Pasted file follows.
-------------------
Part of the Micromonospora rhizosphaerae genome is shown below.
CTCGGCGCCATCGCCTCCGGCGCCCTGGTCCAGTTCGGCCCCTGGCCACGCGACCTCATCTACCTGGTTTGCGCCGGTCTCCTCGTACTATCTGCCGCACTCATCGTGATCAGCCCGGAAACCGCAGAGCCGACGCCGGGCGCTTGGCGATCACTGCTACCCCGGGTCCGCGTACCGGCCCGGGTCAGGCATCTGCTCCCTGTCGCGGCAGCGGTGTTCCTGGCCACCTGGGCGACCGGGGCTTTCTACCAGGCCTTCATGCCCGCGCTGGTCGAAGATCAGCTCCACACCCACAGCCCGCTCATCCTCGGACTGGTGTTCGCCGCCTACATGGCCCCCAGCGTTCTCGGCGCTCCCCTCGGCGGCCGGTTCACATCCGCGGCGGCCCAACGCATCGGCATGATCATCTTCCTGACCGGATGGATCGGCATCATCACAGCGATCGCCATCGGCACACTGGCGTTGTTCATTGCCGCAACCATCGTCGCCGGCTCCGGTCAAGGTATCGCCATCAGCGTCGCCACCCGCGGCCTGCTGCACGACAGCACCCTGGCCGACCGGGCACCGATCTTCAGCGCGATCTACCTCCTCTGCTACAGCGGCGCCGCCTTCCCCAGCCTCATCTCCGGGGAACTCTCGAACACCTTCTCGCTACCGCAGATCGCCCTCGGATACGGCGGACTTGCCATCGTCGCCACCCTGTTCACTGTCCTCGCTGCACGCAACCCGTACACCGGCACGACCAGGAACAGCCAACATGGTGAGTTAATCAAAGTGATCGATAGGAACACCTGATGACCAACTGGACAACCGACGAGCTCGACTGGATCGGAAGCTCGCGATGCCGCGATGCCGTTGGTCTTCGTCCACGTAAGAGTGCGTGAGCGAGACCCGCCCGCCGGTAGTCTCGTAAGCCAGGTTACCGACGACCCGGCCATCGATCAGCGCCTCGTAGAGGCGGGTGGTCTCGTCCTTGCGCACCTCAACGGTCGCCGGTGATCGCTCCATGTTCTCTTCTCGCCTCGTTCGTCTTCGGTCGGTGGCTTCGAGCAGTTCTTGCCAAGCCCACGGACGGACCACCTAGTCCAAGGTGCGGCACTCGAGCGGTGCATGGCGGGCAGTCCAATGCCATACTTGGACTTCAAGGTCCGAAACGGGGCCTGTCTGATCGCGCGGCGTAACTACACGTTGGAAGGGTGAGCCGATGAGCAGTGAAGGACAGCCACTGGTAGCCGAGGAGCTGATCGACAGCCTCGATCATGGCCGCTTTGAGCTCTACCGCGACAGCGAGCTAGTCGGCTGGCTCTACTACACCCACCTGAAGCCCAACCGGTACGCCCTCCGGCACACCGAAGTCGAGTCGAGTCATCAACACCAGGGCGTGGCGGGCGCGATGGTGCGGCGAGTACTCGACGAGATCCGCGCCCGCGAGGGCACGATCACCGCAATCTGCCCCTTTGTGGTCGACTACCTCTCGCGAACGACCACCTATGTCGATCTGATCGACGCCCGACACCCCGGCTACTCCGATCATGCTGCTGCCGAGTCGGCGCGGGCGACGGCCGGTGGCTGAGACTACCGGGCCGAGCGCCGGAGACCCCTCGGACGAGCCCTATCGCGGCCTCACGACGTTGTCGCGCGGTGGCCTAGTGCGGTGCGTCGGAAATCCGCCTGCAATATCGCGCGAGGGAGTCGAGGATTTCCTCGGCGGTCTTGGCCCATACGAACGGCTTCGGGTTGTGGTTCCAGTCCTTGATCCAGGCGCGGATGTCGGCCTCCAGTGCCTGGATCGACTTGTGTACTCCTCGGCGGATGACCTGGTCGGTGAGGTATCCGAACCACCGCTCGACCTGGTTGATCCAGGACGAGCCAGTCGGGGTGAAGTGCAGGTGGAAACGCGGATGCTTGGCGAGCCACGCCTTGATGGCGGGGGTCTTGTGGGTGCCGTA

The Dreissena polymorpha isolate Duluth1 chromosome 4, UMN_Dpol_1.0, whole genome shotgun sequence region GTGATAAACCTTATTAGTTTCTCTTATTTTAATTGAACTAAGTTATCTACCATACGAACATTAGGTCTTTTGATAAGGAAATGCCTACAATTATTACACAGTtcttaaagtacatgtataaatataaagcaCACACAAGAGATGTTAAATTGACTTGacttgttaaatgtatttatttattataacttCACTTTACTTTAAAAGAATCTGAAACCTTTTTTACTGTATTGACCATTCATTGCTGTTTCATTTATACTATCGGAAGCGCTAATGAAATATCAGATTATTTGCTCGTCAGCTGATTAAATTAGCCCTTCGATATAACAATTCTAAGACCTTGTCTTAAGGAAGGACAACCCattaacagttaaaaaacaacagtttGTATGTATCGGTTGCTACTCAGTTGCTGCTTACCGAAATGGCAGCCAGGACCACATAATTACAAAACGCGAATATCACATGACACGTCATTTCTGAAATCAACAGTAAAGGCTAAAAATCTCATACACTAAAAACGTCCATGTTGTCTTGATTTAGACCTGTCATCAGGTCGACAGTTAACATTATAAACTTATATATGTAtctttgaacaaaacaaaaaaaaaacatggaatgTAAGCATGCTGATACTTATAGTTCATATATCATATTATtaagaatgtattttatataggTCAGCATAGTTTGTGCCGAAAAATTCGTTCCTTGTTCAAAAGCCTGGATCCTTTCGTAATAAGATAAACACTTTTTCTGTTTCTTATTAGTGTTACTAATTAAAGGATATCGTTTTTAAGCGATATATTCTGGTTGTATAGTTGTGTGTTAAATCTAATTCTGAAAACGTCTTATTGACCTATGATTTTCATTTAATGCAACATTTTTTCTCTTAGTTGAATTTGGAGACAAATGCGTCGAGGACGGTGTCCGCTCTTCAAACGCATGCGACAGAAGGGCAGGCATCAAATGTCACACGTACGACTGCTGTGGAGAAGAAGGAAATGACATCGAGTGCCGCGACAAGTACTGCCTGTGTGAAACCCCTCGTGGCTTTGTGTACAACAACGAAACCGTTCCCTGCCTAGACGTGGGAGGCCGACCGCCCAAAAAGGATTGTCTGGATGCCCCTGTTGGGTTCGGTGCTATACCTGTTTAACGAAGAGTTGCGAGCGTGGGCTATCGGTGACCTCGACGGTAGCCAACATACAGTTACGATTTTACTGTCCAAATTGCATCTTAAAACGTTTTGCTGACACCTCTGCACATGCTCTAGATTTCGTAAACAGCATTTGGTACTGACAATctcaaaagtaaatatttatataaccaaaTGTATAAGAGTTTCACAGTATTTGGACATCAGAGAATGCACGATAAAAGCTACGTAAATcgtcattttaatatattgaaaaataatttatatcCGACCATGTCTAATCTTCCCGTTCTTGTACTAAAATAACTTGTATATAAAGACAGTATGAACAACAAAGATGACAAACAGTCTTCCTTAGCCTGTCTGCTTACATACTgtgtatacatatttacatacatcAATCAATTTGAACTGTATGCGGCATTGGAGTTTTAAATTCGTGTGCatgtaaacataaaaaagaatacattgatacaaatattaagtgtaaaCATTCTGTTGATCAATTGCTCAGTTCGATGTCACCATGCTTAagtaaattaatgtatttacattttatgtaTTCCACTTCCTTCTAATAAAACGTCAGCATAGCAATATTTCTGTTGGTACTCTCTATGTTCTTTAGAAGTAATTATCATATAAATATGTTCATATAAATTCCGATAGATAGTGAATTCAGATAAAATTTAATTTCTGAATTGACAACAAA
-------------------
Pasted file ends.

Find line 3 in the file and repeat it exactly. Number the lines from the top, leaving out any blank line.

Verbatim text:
The Dreissena polymorpha isolate Duluth1 chromosome 4, UMN_Dpol_1.0, whole genome shotgun sequence region GTGATAAACCTTATTAGTTTCTCTTATTTTAATTGAACTAAGTTATCTACCATACGAACATTAGGTCTTTTGATAAGGAAATGCCTACAATTATTACACAGTtcttaaagtacatgtataaatataaagcaCACACAAGAGATGTTAAATTGACTTGacttgttaaatgtatttatttattataacttCACTTTACTTTAAAAGAATCTGAAACCTTTTTTACTGTATTGACCATTCATTGCTGTTTCATTTATACTATCGGAAGCGCTAATGAAATATCAGATTATTTGCTCGTCAGCTGATTAAATTAGCCCTTCGATATAACAATTCTAAGACCTTGTCTTAAGGAAGGACAACCCattaacagttaaaaaacaacagtttGTATGTATCGGTTGCTACTCAGTTGCTGCTTACCGAAATGGCAGCCAGGACCACATAATTACAAAACGCGAATATCACATGACACGTCATTTCTGAAATCAACAGTAAAGGCTAAAAATCTCATACACTAAAAACGTCCATGTTGTCTTGATTTAGACCTGTCATCAGGTCGACAGTTAACATTATAAACTTATATATGTAtctttgaacaaaacaaaaaaaaaacatggaatgTAAGCATGCTGATACTTATAGTTCATATATCATATTATtaagaatgtattttatataggTCAGCATAGTTTGTGCCGAAAAATTCGTTCCTTGTTCAAAAGCCTGGATCCTTTCGTAATAAGATAAACACTTTTTCTGTTTCTTATTAGTGTTACTAATTAAAGGATATCGTTTTTAAGCGATATATTCTGGTTGTATAGTTGTGTGTTAAATCTAATTCTGAAAACGTCTTATTGACCTATGATTTTCATTTAATGCAACATTTTTTCTCTTAGTTGAATTTGGAGACAAATGCGTCGAGGACGGTGTCCGCTCTTCAAACGCATGCGACAGAAGGGCAGGCATCAAATGTCACACGTACGACTGCTGTGGAGAAGAAGGAAATGACATCGAGTGCCGCGACAAGTACTGCCTGTGTGAAACCCCTCGTGGCTTTGTGTACAACAACGAAACCGTTCCCTGCCTAGACGTGGGAGGCCGACCGCCCAAAAAGGATTGTCTGGATGCCCCTGTTGGGTTCGGTGCTATACCTGTTTAACGAAGAGTTGCGAGCGTGGGCTATCGGTGACCTCGACGGTAGCCAACATACAGTTACGATTTTACTGTCCAAATTGCATCTTAAAACGTTTTGCTGACACCTCTGCACATGCTCTAGATTTCGTAAACAGCATTTGGTACTGACAATctcaaaagtaaatatttatataaccaaaTGTATAAGAGTTTCACAGTATTTGGACATCAGAGAATGCACGATAAAAGCTACGTAAATcgtcattttaatatattgaaaaataatttatatcCGACCATGTCTAATCTTCCCGTTCTTGTACTAAAATAACTTGTATATAAAGACAGTATGAACAACAAAGATGACAAACAGTCTTCCTTAGCCTGTCTGCTTACATACTgtgtatacatatttacatacatcAATCAATTTGAACTGTATGCGGCATTGGAGTTTTAAATTCGTGTGCatgtaaacataaaaaagaatacattgatacaaatattaagtgtaaaCATTCTGTTGATCAATTGCTCAGTTCGATGTCACCATGCTTAagtaaattaatgtatttacattttatgtaTTCCACTTCCTTCTAATAAAACGTCAGCATAGCAATATTTCTGTTGGTACTCTCTATGTTCTTTAGAAGTAATTATCATATAAATATGTTCATATAAATTCCGATAGATAGTGAATTCAGATAAAATTTAATTTCTGAATTGACAACAAA